These projects gave SDC the ability to launch the ORBIT online search service in 1967, a commercial service for information professionals and researchers which enabled them to search through large databases of abstracts of research literature. The project was led by Carlos Cuadra. Just a few months earlier the Information Sciences Group at the Lockheed Palo Alto Research Laboratories, led by Roger Summit, had launched the DIALOG online search service. The focus of this group was more towards scaling up online services and user interface development and one of its innovations was the display of set numbers at each stage of a query, a forerunner of facet hit numbers in current search applications. However probably the first public demonstration of computer-based information retrieval was at the 1964 World Fair with the LIBRARY/USA demonstration.
Other major centres of information retrieval science and application development in the 1960s included the work at Harvard and then Cornell University led by Gerard Salton, though this did not come to fruition until the early 1970s. Probably the most innovative was the work of Donald Hillman at Lehigh University on searching the full text of documents (the LEADER project) but mention should also be made of the SPIRES project at Stanford University (which remains one of the pre-eminent centres of information retrieval to this day) and TIP at MIT’s Lincoln Laboratories. IBM was also very much involved in retrieval research on a global basis and research into the use of computer applications for law research had been initiated. These and many other projects are described in detail by Bourne and Hahn in The History of Online Services 1963-1976 [v] and in addition there is an excellent paper by Hahn (Hahn 1996) based on the research for their book.
The importance of these online services to enterprise search is that they addressed the issues of scaling up the concepts developed in the 1950s and started to pay attention to user satisfaction, the user interface and user support. Probably the first user assessment of an online service was carried out in 1969 by Timbie and Coombs (Timbie and Coombs 1969). It was not until the early 1970s that these services were available in Europe and indeed globally, a problem primarily of low network capacity and very high network access costs. The launch of these services also set a standard for the search experience for a generation of information professionals and researchers that was not challenged until the arrival of Alta Vista and then Google 30 years later. These online services showed that research services could be delivered on demand at the desktop. The next decade was primarily about improving search result relevance and performance.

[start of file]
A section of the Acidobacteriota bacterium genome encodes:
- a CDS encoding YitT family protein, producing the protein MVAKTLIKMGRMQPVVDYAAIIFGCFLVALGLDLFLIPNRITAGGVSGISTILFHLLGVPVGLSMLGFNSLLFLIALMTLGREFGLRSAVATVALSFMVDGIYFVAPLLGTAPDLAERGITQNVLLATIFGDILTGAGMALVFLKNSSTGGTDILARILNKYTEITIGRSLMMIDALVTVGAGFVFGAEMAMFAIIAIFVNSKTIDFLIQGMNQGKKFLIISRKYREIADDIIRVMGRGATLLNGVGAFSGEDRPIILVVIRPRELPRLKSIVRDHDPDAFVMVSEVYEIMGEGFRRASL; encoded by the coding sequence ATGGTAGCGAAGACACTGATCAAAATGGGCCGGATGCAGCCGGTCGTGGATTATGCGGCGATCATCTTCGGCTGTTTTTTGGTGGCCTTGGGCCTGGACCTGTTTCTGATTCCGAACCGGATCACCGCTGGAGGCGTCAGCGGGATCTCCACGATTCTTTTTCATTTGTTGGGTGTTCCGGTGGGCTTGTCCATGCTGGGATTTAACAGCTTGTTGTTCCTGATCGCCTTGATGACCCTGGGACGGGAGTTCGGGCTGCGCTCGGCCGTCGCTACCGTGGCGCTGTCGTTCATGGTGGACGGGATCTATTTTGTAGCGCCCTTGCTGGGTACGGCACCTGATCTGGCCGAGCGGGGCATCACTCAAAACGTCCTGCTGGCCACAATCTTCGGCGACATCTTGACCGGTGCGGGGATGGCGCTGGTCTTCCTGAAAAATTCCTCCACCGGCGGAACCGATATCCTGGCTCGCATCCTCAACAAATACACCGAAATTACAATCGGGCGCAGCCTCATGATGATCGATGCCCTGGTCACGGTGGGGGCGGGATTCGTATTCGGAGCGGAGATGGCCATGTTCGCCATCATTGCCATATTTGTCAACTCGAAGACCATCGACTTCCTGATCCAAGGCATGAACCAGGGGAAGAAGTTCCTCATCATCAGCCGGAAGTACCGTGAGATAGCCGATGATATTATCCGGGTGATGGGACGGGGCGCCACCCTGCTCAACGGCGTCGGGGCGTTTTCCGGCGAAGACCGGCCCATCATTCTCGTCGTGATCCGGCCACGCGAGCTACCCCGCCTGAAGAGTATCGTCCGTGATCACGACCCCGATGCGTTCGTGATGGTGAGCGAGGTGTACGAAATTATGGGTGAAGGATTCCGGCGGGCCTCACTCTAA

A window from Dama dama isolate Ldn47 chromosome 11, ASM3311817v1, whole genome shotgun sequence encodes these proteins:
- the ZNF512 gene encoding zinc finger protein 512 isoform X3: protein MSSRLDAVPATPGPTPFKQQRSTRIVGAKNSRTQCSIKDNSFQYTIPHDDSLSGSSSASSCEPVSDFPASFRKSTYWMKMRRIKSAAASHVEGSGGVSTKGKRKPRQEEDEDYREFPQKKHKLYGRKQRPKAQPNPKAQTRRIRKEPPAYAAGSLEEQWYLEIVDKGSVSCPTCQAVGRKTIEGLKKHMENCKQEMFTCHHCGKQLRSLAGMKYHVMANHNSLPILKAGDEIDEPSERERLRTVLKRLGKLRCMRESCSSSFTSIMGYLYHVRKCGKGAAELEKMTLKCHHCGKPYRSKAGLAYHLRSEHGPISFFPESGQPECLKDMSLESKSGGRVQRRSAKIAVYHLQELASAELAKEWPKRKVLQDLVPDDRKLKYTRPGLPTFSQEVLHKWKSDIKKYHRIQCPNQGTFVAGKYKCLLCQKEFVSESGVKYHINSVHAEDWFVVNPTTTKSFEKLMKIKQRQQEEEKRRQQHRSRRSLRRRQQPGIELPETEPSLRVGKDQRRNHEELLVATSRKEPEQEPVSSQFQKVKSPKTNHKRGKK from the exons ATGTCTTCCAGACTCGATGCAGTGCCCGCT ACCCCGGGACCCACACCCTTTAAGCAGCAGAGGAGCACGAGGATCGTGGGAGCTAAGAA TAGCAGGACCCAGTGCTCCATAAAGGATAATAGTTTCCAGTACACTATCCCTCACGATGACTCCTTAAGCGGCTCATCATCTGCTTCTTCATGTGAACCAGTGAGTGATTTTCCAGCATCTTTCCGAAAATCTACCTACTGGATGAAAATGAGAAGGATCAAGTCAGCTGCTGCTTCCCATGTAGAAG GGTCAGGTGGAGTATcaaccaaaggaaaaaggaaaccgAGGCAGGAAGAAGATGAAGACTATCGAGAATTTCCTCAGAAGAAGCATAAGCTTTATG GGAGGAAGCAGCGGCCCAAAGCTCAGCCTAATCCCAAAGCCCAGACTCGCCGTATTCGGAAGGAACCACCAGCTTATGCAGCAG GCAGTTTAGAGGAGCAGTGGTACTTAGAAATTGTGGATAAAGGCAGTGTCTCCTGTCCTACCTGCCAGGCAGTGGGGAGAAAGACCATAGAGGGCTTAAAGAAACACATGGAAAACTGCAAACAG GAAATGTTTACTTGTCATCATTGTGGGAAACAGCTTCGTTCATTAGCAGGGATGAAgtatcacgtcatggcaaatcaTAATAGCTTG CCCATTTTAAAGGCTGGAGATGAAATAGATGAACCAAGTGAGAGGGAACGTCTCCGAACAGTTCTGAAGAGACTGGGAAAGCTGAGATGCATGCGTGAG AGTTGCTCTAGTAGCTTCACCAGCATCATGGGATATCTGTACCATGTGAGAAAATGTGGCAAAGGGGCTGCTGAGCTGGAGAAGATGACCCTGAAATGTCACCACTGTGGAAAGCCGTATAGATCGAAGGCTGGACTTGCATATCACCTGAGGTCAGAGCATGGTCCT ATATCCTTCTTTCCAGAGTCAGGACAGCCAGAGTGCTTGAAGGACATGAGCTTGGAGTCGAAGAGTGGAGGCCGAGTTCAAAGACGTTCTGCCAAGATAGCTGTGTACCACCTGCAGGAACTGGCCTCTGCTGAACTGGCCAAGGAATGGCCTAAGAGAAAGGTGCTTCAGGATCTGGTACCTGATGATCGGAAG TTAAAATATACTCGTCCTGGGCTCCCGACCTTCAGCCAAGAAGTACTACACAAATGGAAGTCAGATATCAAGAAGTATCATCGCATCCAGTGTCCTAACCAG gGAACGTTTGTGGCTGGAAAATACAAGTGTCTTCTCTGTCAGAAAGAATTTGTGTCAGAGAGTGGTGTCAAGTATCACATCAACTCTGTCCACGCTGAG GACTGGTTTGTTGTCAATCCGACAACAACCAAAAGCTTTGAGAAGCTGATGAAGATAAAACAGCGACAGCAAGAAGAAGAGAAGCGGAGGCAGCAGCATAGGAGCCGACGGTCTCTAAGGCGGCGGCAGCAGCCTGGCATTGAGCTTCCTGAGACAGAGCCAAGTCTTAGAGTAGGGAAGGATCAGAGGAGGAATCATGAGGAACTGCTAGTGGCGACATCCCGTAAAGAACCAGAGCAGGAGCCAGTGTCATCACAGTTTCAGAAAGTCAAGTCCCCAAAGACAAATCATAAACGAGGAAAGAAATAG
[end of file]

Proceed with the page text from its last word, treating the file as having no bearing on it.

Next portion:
Borko, H. (1964). Research in automatic generation of classification systems. AFIPS ’64 (Spring): Proceedings of the April 21-23, 1964, spring joint computer conference.
Bourne, C.P. & Ford, D.R. (1961). A study of methods for systematically abbreviating English words and names. Journal of the ACM, 8(4), 538-552. https://doi.org/10.1145/321088.321094
Bourne, C.P. (2003). A History of Online Information Services, 1963-1976. MIT Press.
Damerau, F.J. (1964). A technique for computer detection and correction of spelling errors. Communications of the ACM, 7(3), 171-276. https://doi.org/10.1145/363958.363994
Hahn, T.B. (1996). Pioneers of the online age. Information Processing & Management, 32(1) 33-48. https://www.sciencedirect.com/science/article/abs/pii/030645739500048L?via%3Dihub
Roccio, J.J. & Salton, G. (1965). Information search optimization and interactive retrieval techniques. AFIPS ’65 (Fall, part I): Proceedings of the November 30-December 1, 1965, fall joint computer conference, part I. November, 293-305. https://dl.acm.org/doi/10.1145/1463891.1463926
Timbie, M. & Coombs, D. (1969). An interactive information retrieval system – case studies on the use of DIALOG to search the ERIC document file. ERIC Clearinghouse on Educational Media and Technology at the Institute for Communication Research, Stanford University.